As petrol prices continue to hover around unprecedented prices her ein Australia (around $1.30), it was only a matter of time before the "Don't Buy Petrol Day" email landed in my inbox. I am sure you've seen it, and if you are like me just tossed it in your recycle bin. The author of the email reckons that if we protest against high fuel prices by not buying petrol for a whole day we will cause great harm to the mammoth big oil companies, to the tune of billions of dollars apparently. The email even got some support from an insert in yesterdays Herald Sun.
I suppose a bit of activism is fine, but these types of things are just dumb. While the oil giants definitely like to make big fat profits, the current oil situation has more to it than simple profiteering.
In Australia we pay a more than 30% per 'gallon' of
petrol than in the US, and most of what we pay is actually government taxes
and even the petrol station owner gets a skinny slice of any fuel
"profits". So it would seem as though this protest is misdirected at best. But further to that, here is a (no doubt) partial list of totally idiotic mistakes in these emails (this one is US based) that Freakonomist Steve Levitt prepared:
1) If nobody buys petrol on any give day, but everybody drives the same amount, then it just means that we either had to buy more petrol in anticipation of not buying any on that day, or that we will buy more a few days later. So even if you believed this would take a $4.6 billion dollar bite out of the oil companies that day, consumers would hand it right back over. If this was "No Starbucks coffee day" it might have some chance of mattering, because people buy and drink Starbucks coffee the same day, so a foregone cup of coffee today may never be consumed. But this is not true of petrol, especially if no one is being asked to reduce petrol consumption. All you will get is longer lines at the pump the day after.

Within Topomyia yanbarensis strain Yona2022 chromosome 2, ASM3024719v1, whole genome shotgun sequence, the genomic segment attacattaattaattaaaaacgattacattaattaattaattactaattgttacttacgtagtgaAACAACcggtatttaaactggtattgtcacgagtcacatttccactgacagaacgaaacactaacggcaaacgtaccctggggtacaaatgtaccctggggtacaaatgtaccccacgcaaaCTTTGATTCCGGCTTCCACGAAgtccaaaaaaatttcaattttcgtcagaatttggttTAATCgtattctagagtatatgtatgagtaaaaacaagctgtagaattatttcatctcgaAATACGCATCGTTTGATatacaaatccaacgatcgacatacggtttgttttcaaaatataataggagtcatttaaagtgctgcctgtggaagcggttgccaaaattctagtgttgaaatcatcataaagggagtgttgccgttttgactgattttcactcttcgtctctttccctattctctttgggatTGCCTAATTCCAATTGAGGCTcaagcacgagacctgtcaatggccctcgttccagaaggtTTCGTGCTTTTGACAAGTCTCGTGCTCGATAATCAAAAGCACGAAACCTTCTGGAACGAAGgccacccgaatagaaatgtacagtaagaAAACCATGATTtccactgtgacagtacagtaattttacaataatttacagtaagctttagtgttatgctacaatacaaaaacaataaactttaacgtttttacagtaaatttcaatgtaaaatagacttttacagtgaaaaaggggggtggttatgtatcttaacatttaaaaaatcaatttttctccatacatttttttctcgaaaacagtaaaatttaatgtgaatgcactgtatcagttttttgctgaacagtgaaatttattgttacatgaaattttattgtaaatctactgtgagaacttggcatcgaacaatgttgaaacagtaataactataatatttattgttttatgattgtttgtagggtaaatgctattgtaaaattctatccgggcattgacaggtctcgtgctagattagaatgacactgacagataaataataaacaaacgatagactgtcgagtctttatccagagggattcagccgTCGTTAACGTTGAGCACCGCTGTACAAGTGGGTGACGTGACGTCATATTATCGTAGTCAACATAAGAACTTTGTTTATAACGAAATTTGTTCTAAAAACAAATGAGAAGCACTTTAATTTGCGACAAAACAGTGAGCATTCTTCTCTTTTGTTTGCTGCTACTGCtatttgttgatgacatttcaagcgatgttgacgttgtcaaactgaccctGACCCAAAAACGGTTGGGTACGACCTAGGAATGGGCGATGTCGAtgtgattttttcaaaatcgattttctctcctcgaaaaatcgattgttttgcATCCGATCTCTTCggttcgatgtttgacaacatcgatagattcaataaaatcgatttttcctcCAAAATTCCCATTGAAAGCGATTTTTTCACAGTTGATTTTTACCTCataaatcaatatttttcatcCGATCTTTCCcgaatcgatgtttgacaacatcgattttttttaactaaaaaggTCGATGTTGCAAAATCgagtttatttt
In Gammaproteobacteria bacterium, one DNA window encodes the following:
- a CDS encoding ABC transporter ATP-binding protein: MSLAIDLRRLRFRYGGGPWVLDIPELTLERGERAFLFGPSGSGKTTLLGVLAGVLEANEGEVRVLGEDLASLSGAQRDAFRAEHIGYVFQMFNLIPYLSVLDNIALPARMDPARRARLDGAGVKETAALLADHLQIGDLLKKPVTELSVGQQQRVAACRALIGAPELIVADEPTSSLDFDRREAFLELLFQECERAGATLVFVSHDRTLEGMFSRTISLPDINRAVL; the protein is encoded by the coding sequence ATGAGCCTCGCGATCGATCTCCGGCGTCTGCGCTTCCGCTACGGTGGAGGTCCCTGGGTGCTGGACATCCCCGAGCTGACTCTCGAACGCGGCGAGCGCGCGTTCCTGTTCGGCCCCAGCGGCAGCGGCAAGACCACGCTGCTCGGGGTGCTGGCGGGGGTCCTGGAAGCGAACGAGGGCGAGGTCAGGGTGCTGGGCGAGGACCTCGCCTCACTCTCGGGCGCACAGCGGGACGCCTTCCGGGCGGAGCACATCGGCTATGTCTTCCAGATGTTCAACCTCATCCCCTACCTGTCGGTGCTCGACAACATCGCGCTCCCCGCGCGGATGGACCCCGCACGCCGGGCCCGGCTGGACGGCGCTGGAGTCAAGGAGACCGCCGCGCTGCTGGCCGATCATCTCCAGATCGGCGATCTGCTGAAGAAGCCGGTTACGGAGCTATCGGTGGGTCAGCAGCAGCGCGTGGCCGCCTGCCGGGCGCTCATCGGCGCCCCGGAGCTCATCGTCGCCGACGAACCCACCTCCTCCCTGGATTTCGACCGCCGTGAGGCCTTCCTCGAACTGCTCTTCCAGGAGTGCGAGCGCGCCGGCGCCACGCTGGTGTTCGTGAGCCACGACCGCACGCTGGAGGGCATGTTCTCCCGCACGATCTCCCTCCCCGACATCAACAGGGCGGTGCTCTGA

2) A one day total boycott of gas would not reduce oil company bottom lines by anything like $4.6 billion, even if it was accompanied by a one day moratorium on all petrol use. Americans consume about 9 million barrels of gas a day. There are about 42 gallons in a barrel, so that equals 378 million gallons of petrol sold a day in United States, or about one gallon per person. Toss in another 10% for Canada. At $3 a gallon, that is about $1.2 billion in revenues. Profit as a share of revenues in this industry is probably 5% or less, so the bottom line impact is a max of $60 million...about 1/100th of the stated number. And from point (1) above, even this is a gross exaggeration of the true impact.
3) One day of no purchasing of petrol would certainly not cause the oil industry to choke on their stockpiles. Petrol inventories in the US are typically about 200 million barrels, but right now they are on the low side -- a big part of the reason why gas prices are high. 9 million extra barrels would create no problems whatsoever for stockpiles.
So, for those of you who think such an idea will work, dream on.